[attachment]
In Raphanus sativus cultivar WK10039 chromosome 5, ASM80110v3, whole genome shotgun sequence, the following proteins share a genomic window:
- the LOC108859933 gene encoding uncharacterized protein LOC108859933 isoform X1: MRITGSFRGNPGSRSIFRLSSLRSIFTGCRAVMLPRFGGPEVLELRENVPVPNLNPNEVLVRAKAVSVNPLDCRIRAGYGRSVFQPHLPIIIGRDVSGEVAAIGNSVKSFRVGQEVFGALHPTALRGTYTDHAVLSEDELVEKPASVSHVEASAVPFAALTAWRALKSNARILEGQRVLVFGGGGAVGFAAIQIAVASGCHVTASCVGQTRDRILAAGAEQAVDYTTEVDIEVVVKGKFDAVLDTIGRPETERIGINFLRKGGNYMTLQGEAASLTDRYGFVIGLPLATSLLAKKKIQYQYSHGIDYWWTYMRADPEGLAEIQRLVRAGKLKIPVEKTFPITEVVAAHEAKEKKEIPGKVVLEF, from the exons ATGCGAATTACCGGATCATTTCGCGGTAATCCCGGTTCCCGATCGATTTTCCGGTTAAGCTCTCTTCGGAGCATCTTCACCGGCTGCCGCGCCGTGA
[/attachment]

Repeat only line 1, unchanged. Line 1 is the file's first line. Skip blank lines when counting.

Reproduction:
In Raphanus sativus cultivar WK10039 chromosome 5, ASM80110v3, whole genome shotgun sequence, the following proteins share a genomic window: